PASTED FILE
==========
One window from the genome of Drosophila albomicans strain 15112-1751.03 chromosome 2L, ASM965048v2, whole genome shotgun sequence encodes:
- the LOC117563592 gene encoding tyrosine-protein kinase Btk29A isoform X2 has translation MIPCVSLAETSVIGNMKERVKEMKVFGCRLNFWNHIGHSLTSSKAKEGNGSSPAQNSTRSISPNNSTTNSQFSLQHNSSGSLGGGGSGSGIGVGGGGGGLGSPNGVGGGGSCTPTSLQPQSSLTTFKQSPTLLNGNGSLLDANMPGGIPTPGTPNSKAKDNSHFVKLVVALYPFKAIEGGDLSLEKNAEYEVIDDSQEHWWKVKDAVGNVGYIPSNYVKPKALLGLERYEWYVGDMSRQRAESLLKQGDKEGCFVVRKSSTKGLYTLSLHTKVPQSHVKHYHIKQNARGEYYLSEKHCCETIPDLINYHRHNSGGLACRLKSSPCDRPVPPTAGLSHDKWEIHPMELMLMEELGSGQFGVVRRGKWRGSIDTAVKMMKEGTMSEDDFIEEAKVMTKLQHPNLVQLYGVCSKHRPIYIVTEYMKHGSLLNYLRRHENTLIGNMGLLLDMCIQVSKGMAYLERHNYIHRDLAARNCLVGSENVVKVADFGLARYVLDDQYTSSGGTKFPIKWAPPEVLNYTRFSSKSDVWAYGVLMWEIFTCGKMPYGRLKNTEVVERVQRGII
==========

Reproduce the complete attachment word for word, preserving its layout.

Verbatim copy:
One window from the genome of Drosophila albomicans strain 15112-1751.03 chromosome 2L, ASM965048v2, whole genome shotgun sequence encodes:
- the LOC117563592 gene encoding tyrosine-protein kinase Btk29A isoform X2 has translation MIPCVSLAETSVIGNMKERVKEMKVFGCRLNFWNHIGHSLTSSKAKEGNGSSPAQNSTRSISPNNSTTNSQFSLQHNSSGSLGGGGSGSGIGVGGGGGGLGSPNGVGGGGSCTPTSLQPQSSLTTFKQSPTLLNGNGSLLDANMPGGIPTPGTPNSKAKDNSHFVKLVVALYPFKAIEGGDLSLEKNAEYEVIDDSQEHWWKVKDAVGNVGYIPSNYVKPKALLGLERYEWYVGDMSRQRAESLLKQGDKEGCFVVRKSSTKGLYTLSLHTKVPQSHVKHYHIKQNARGEYYLSEKHCCETIPDLINYHRHNSGGLACRLKSSPCDRPVPPTAGLSHDKWEIHPMELMLMEELGSGQFGVVRRGKWRGSIDTAVKMMKEGTMSEDDFIEEAKVMTKLQHPNLVQLYGVCSKHRPIYIVTEYMKHGSLLNYLRRHENTLIGNMGLLLDMCIQVSKGMAYLERHNYIHRDLAARNCLVGSENVVKVADFGLARYVLDDQYTSSGGTKFPIKWAPPEVLNYTRFSSKSDVWAYGVLMWEIFTCGKMPYGRLKNTEVVERVQRGII